Can’t Meet Windows 11’s Minimum Requirements? Microsoft is Hear To Rub It In Even More!

Microsoft defends its absurd requirements once again.

Microsoft became the victim of severe backlash after it initially announced the system requirements for Windows 11. The minimum set of hardware compatible with Microsoft’s upcoming OS was astronomically high compared to the same for its contemporary, Windows 10. Immediately afterwards, Microsoft released a statement saying it will revaluate its decision and update the system requirements accordingly.

Windows 11 Beta running on a system just barely new enough to appease Microsoft.

The Backstory

Days later, another update followed where Microsoft re-iterated the purpose and logical behind its ask for such an impractical barrier to entry. According to the Silicon Valley giant, the increased security merits were the primary reason for requiring the TPM 2.0 module and UEFI Secure Boot. As for the processor requirements i.e., AMD Zen+ and above, and Intel 8th Gen and above, Microsoft cited reliability and compatibility with modern apps and programs as the reasoning behind their decision. Microsoft also stated that it will test AMD Zen 1 processors along with Intel 7th Gen to see if they can get the next-gen Windows upgrade as well.

The problem with this fence around Windows 11, apart from being just absurd, is that Microsoft is playing a two-faced game. On one hand, its “feature-specific” requirements state that a dual-core processor running at 1Ghz or above is enough for Windows 11. But, simultaneously, everything AMD and Intel have released before 2017 has somehow been denied entry even though most of those processors well exceed Microsoft’s own minimum requirements.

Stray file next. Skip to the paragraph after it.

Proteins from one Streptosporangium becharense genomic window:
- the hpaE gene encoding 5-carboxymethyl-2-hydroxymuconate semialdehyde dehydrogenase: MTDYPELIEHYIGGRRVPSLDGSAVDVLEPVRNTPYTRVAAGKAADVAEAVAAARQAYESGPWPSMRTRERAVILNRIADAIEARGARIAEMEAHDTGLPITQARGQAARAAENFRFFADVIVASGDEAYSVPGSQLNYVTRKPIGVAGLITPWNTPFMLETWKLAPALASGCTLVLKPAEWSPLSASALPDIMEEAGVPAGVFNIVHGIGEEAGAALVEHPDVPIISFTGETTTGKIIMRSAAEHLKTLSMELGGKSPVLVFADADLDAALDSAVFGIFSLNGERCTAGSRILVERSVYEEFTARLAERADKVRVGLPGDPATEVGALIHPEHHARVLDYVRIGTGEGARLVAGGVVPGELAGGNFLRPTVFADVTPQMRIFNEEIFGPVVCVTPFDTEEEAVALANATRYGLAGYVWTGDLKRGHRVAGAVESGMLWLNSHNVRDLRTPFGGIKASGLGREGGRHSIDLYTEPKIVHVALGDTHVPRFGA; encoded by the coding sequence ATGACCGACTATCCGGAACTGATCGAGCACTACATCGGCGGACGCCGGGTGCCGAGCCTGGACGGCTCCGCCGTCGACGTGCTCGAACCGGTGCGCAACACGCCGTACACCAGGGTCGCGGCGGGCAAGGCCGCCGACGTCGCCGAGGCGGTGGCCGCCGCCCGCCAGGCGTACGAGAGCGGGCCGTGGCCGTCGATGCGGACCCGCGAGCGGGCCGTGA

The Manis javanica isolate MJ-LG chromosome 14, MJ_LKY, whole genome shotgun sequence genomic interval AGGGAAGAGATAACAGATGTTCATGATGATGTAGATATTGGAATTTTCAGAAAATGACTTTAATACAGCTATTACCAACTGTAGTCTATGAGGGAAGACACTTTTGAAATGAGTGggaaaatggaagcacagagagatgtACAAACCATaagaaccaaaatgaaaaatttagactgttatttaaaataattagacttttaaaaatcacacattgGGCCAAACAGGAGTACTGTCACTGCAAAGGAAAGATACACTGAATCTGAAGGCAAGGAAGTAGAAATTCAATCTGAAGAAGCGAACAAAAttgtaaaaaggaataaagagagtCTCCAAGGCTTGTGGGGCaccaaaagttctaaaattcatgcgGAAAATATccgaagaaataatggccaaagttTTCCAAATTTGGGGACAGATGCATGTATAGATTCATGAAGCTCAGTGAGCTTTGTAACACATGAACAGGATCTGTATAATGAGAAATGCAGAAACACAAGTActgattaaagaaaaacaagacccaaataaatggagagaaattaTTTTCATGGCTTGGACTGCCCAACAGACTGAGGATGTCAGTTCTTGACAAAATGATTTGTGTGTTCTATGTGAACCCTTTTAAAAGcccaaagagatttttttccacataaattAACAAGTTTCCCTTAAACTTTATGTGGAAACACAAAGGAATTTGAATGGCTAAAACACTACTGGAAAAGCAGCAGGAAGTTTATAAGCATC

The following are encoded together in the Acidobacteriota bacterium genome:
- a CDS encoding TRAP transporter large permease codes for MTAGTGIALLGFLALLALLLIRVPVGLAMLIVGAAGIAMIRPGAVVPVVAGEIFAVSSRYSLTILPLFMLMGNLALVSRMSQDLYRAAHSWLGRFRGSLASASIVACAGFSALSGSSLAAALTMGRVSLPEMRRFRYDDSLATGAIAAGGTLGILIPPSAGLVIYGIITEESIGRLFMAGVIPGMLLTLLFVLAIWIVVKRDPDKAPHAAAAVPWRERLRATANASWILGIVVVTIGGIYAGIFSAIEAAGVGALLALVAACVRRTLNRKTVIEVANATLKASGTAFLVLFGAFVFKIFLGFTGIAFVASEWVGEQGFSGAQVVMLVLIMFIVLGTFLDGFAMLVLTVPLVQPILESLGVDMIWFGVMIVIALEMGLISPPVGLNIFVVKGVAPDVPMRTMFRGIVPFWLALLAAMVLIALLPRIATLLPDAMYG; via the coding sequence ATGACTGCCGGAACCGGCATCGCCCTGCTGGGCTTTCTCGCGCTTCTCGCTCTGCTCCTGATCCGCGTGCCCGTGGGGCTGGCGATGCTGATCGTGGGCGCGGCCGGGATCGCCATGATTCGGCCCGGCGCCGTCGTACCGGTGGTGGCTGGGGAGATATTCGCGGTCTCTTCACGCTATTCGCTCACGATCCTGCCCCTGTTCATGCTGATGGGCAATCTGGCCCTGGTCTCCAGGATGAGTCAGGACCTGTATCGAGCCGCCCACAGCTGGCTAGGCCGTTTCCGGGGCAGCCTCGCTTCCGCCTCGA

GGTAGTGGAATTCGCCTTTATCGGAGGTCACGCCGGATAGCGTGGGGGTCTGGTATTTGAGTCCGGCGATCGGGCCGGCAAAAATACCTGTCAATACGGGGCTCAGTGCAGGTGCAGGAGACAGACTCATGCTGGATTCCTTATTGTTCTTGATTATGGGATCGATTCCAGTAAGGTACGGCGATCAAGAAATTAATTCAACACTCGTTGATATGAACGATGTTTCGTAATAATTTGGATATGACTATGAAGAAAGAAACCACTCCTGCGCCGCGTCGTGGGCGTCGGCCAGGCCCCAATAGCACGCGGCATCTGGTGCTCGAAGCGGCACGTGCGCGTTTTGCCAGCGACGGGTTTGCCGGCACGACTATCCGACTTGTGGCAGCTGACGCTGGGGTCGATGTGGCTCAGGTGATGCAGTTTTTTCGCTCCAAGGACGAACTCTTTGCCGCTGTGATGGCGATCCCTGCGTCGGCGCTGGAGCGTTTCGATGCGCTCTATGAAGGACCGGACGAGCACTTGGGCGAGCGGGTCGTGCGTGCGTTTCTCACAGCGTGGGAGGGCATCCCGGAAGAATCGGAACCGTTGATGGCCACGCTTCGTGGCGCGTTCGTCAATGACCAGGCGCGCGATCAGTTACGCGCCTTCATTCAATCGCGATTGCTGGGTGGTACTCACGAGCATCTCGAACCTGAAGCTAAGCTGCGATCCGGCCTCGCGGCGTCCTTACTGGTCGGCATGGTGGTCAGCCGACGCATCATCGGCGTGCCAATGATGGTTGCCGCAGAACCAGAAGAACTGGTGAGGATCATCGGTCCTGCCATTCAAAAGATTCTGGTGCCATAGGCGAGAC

Even if Microsoft was sticking to these sky-high requirements, it was not coming to them. That’s why people were confused on top of being pressed. But, we finally have the answer to why Microsoft wasn’t as explicit with this situation as it should’ve been. Today, Microsoft released yet another update on the developing situation and has somewhat retracted back from its austere stance.

The Current Situation

Now, don’t get too excited just yet. The company is hell bent on making sure “old” processors don’t get a chance to upgrade to Windows 11, but only via Windows Update. Last week, the first official ISO for Windows 11 was released and it could be installed on devices that didn’t meet Windows 11’s requirements. This is where today’s statement comes in.

Microsoft told The Verge that it would not block users from installing Windows 11 through ISO files. The feature specific system requirements would still remain in place but the CPU requirements will be ignored. This means you can technically install Windows 11 on even incompatible systems that have Intel 7th Gen or below, or AMD Zen processors, granted that your system still has a TPM module and SecureBoot.

Microsoft explained that the CPU blockade only comes into play when upgrading via Windows Update. This also implies that after you’ve installed Windows 11 via an ISO file on an incompatible system, you may have trouble receiving and installing updates. The company will not promise any support for issues stemming from this and will not be liable to look after these incompatible installs.

Your PC is exactly 69.420% too old to work with Windows 11

To further fortify their stance, Microsoft brought our some analytics. Apparently, devices that do not meet the minimum system requirements including the processor prerequisites ended up having 52% more kernel mode crashes, aka BSODs, compared to the 0.2% rate of crashes on officially supported systems. Similarly, applications hang 17% more on unsupported hardware and first-party applications see 43% more crashes.

So, while Microsoft won’t come barging in your house forcing you to throw away your dusty, old, slow, and obsolete i7-9700K system, they will make sure you feel really bad for not doing that yourself. Furthermore, the company further clarified that the reason they are offering this loophole to get Windows 11 on unsupported hardware is so that businesses and organizations can assess the OS themselves and decide whether the upgrade is necessary or not.